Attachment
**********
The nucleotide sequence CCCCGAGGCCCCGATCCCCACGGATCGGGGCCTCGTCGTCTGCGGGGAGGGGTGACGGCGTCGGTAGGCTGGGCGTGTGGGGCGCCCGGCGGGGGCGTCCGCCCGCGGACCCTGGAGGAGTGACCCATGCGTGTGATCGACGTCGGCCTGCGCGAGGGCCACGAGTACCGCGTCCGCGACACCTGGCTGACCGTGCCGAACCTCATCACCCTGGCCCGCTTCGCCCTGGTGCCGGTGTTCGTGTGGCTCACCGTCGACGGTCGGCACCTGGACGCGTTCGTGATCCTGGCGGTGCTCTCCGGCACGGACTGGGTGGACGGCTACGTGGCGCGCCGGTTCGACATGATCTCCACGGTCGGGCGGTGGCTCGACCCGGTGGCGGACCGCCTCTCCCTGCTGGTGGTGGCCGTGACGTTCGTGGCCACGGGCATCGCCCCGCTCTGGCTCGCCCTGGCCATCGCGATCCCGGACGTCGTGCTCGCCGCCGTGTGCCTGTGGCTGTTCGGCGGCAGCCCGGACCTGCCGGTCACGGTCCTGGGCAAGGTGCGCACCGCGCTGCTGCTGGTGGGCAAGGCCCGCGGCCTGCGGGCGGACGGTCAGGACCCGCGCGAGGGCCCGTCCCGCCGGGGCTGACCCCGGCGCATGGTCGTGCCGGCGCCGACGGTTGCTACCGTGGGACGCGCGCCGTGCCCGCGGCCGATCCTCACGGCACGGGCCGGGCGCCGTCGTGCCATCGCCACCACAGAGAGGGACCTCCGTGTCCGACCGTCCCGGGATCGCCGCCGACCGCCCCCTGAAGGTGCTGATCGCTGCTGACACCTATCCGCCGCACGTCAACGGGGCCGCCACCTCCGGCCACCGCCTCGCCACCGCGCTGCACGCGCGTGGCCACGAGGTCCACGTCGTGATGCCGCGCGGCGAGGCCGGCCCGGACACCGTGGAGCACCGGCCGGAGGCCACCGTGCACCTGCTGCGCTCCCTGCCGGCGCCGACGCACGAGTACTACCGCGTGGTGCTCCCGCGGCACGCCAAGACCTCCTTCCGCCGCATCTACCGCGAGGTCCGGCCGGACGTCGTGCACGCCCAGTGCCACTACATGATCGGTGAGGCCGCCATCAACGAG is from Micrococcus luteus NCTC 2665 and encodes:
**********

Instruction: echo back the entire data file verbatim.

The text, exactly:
The nucleotide sequence CCCCGAGGCCCCGATCCCCACGGATCGGGGCCTCGTCGTCTGCGGGGAGGGGTGACGGCGTCGGTAGGCTGGGCGTGTGGGGCGCCCGGCGGGGGCGTCCGCCCGCGGACCCTGGAGGAGTGACCCATGCGTGTGATCGACGTCGGCCTGCGCGAGGGCCACGAGTACCGCGTCCGCGACACCTGGCTGACCGTGCCGAACCTCATCACCCTGGCCCGCTTCGCCCTGGTGCCGGTGTTCGTGTGGCTCACCGTCGACGGTCGGCACCTGGACGCGTTCGTGATCCTGGCGGTGCTCTCCGGCACGGACTGGGTGGACGGCTACGTGGCGCGCCGGTTCGACATGATCTCCACGGTCGGGCGGTGGCTCGACCCGGTGGCGGACCGCCTCTCCCTGCTGGTGGTGGCCGTGACGTTCGTGGCCACGGGCATCGCCCCGCTCTGGCTCGCCCTGGCCATCGCGATCCCGGACGTCGTGCTCGCCGCCGTGTGCCTGTGGCTGTTCGGCGGCAGCCCGGACCTGCCGGTCACGGTCCTGGGCAAGGTGCGCACCGCGCTGCTGCTGGTGGGCAAGGCCCGCGGCCTGCGGGCGGACGGTCAGGACCCGCGCGAGGGCCCGTCCCGCCGGGGCTGACCCCGGCGCATGGTCGTGCCGGCGCCGACGGTTGCTACCGTGGGACGCGCGCCGTGCCCGCGGCCGATCCTCACGGCACGGGCCGGGCGCCGTCGTGCCATCGCCACCACAGAGAGGGACCTCCGTGTCCGACCGTCCCGGGATCGCCGCCGACCGCCCCCTGAAGGTGCTGATCGCTGCTGACACCTATCCGCCGCACGTCAACGGGGCCGCCACCTCCGGCCACCGCCTCGCCACCGCGCTGCACGCGCGTGGCCACGAGGTCCACGTCGTGATGCCGCGCGGCGAGGCCGGCCCGGACACCGTGGAGCACCGGCCGGAGGCCACCGTGCACCTGCTGCGCTCCCTGCCGGCGCCGACGCACGAGTACTACCGCGTGGTGCTCCCGCGGCACGCCAAGACCTCCTTCCGCCGCATCTACCGCGAGGTCCGGCCGGACGTCGTGCACGCCCAGTGCCACTACATGATCGGTGAGGCCGCCATCAACGAG is from Micrococcus luteus NCTC 2665 and encodes: